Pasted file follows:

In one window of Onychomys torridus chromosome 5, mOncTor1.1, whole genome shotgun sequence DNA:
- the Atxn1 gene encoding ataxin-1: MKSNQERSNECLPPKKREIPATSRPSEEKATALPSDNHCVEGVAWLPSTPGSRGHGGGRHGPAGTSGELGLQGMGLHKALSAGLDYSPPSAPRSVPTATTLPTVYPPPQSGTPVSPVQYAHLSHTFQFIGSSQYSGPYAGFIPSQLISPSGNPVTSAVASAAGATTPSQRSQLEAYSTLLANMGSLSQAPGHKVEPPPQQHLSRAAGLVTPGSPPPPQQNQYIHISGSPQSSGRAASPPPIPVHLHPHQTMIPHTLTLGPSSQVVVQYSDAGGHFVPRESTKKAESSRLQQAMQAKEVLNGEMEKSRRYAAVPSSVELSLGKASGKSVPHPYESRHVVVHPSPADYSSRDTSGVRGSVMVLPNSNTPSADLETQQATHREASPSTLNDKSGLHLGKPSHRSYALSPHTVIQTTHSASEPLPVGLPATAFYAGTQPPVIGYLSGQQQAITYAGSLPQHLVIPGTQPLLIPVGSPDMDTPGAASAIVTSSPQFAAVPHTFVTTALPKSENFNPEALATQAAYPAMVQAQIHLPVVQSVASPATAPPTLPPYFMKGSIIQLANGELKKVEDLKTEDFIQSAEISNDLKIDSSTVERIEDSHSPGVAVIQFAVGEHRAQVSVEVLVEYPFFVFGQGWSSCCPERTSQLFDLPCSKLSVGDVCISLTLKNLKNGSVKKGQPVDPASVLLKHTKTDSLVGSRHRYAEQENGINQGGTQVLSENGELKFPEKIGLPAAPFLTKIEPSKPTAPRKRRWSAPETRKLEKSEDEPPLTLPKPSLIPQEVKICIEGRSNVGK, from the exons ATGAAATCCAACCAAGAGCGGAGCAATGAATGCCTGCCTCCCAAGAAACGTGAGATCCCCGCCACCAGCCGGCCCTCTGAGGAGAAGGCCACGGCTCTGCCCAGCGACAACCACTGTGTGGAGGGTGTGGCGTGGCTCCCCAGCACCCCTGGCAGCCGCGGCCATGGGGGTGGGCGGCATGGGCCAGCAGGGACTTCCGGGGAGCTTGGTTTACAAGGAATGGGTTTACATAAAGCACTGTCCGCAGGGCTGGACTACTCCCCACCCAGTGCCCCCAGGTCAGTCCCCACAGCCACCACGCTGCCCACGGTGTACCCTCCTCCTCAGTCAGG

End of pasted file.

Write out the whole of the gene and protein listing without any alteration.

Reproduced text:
In one window of Onychomys torridus chromosome 5, mOncTor1.1, whole genome shotgun sequence DNA:
- the Atxn1 gene encoding ataxin-1: MKSNQERSNECLPPKKREIPATSRPSEEKATALPSDNHCVEGVAWLPSTPGSRGHGGGRHGPAGTSGELGLQGMGLHKALSAGLDYSPPSAPRSVPTATTLPTVYPPPQSGTPVSPVQYAHLSHTFQFIGSSQYSGPYAGFIPSQLISPSGNPVTSAVASAAGATTPSQRSQLEAYSTLLANMGSLSQAPGHKVEPPPQQHLSRAAGLVTPGSPPPPQQNQYIHISGSPQSSGRAASPPPIPVHLHPHQTMIPHTLTLGPSSQVVVQYSDAGGHFVPRESTKKAESSRLQQAMQAKEVLNGEMEKSRRYAAVPSSVELSLGKASGKSVPHPYESRHVVVHPSPADYSSRDTSGVRGSVMVLPNSNTPSADLETQQATHREASPSTLNDKSGLHLGKPSHRSYALSPHTVIQTTHSASEPLPVGLPATAFYAGTQPPVIGYLSGQQQAITYAGSLPQHLVIPGTQPLLIPVGSPDMDTPGAASAIVTSSPQFAAVPHTFVTTALPKSENFNPEALATQAAYPAMVQAQIHLPVVQSVASPATAPPTLPPYFMKGSIIQLANGELKKVEDLKTEDFIQSAEISNDLKIDSSTVERIEDSHSPGVAVIQFAVGEHRAQVSVEVLVEYPFFVFGQGWSSCCPERTSQLFDLPCSKLSVGDVCISLTLKNLKNGSVKKGQPVDPASVLLKHTKTDSLVGSRHRYAEQENGINQGGTQVLSENGELKFPEKIGLPAAPFLTKIEPSKPTAPRKRRWSAPETRKLEKSEDEPPLTLPKPSLIPQEVKICIEGRSNVGK, from the exons ATGAAATCCAACCAAGAGCGGAGCAATGAATGCCTGCCTCCCAAGAAACGTGAGATCCCCGCCACCAGCCGGCCCTCTGAGGAGAAGGCCACGGCTCTGCCCAGCGACAACCACTGTGTGGAGGGTGTGGCGTGGCTCCCCAGCACCCCTGGCAGCCGCGGCCATGGGGGTGGGCGGCATGGGCCAGCAGGGACTTCCGGGGAGCTTGGTTTACAAGGAATGGGTTTACATAAAGCACTGTCCGCAGGGCTGGACTACTCCCCACCCAGTGCCCCCAGGTCAGTCCCCACAGCCACCACGCTGCCCACGGTGTACCCTCCTCCTCAGTCAGG